Author(s): Galbraith PR, Broxmeyer HE
Abstract Share this page
Abstract We examined the relationship of leukocyte colony-stimulating activity (CSA) in vitro to neutrophil count in vivo. Using a standard two-layer system, cultures of 10(6) leukocytes were assayed for their ability to stimulate colony formation by human bone marrow colony-forming cells. The total leukocyte CSA per ml (TLCSA) of blood varied directly with the blood neutrophil count in a group of patients with a wide range in blood neutrophil count, and in two patients recovering from neutropenia in whom serial observations were made. In the latter two patients the rise in TLCSA did not antedate the rise in blood neutrophil count, suggesting that blood leukocyte colony-stimulating factor (CSF) per se probably has little biologic significance. However, release into the circulation of cells which generate CSF could be an important way of controlling the amount of CSF acting within the marrow. In one patient the CSA of dialyzed serum increased after the rise in TLCSA, while undialyzed serum contained no CSA.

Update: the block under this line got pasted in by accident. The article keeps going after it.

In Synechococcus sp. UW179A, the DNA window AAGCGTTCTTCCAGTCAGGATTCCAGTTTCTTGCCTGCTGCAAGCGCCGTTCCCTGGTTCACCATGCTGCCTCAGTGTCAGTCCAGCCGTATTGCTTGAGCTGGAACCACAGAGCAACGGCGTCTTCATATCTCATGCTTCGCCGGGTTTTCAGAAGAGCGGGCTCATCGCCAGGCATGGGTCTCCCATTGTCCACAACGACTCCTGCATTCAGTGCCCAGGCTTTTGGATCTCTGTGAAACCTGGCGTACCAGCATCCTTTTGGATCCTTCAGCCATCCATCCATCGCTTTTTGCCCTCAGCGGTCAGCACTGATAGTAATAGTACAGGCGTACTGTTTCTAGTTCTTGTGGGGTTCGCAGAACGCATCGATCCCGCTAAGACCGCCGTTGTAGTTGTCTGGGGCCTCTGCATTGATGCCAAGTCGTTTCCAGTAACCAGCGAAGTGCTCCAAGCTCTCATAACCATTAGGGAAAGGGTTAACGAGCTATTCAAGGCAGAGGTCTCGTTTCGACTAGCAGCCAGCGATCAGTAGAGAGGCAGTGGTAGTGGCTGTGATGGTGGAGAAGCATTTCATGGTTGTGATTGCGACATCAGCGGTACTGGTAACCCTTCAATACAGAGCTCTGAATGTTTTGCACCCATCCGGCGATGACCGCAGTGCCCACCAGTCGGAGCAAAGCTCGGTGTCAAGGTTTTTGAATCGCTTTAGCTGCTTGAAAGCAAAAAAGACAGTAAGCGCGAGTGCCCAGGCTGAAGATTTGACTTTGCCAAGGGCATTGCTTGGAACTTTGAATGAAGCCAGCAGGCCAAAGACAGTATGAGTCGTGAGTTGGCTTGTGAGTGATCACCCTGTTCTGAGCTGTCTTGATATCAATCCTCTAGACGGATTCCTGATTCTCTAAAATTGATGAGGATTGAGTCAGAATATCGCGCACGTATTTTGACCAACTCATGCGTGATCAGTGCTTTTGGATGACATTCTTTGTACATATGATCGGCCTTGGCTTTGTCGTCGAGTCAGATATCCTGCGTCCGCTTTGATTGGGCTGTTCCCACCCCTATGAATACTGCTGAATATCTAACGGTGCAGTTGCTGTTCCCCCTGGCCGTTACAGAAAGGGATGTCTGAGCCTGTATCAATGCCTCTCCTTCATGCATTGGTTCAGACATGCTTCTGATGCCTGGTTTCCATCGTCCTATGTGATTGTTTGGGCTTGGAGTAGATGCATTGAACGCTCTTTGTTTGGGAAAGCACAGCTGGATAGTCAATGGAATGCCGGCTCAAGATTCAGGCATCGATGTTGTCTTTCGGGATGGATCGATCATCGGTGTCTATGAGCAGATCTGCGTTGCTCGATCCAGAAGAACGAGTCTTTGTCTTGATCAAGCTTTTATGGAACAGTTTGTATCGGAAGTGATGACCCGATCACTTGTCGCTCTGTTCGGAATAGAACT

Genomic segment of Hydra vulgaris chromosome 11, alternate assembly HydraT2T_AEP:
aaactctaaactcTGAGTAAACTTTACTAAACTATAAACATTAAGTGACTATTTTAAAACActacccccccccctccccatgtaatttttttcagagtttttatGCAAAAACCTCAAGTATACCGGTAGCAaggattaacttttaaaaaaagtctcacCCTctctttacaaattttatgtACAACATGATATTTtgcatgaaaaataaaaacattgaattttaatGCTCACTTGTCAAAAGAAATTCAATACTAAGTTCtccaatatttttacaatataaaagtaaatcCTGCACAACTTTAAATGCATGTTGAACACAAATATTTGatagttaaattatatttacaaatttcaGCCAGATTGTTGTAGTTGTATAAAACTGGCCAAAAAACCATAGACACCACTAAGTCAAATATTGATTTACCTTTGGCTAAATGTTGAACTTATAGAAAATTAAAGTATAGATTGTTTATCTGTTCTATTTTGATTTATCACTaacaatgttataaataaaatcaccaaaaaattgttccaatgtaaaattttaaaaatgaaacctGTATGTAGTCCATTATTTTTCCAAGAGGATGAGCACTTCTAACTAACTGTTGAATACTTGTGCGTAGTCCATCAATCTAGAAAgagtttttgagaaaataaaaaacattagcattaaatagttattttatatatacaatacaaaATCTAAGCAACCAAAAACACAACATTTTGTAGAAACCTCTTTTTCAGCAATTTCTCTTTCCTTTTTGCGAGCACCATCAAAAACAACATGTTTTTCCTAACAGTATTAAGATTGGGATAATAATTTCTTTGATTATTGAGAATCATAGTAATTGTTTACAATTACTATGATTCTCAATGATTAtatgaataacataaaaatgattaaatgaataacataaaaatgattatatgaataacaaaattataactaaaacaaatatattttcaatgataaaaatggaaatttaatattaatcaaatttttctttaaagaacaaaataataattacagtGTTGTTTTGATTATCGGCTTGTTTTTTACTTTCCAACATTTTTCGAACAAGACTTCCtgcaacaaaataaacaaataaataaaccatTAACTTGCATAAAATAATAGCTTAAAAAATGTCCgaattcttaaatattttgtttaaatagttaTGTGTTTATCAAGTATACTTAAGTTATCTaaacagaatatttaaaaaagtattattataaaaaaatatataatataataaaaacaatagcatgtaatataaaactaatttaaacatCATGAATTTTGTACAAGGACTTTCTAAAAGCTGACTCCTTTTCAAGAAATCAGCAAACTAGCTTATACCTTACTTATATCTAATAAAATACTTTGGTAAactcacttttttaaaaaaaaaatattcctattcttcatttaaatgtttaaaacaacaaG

This article was published in Can Med Assoc J
and referenced in Human Genetics & Embryology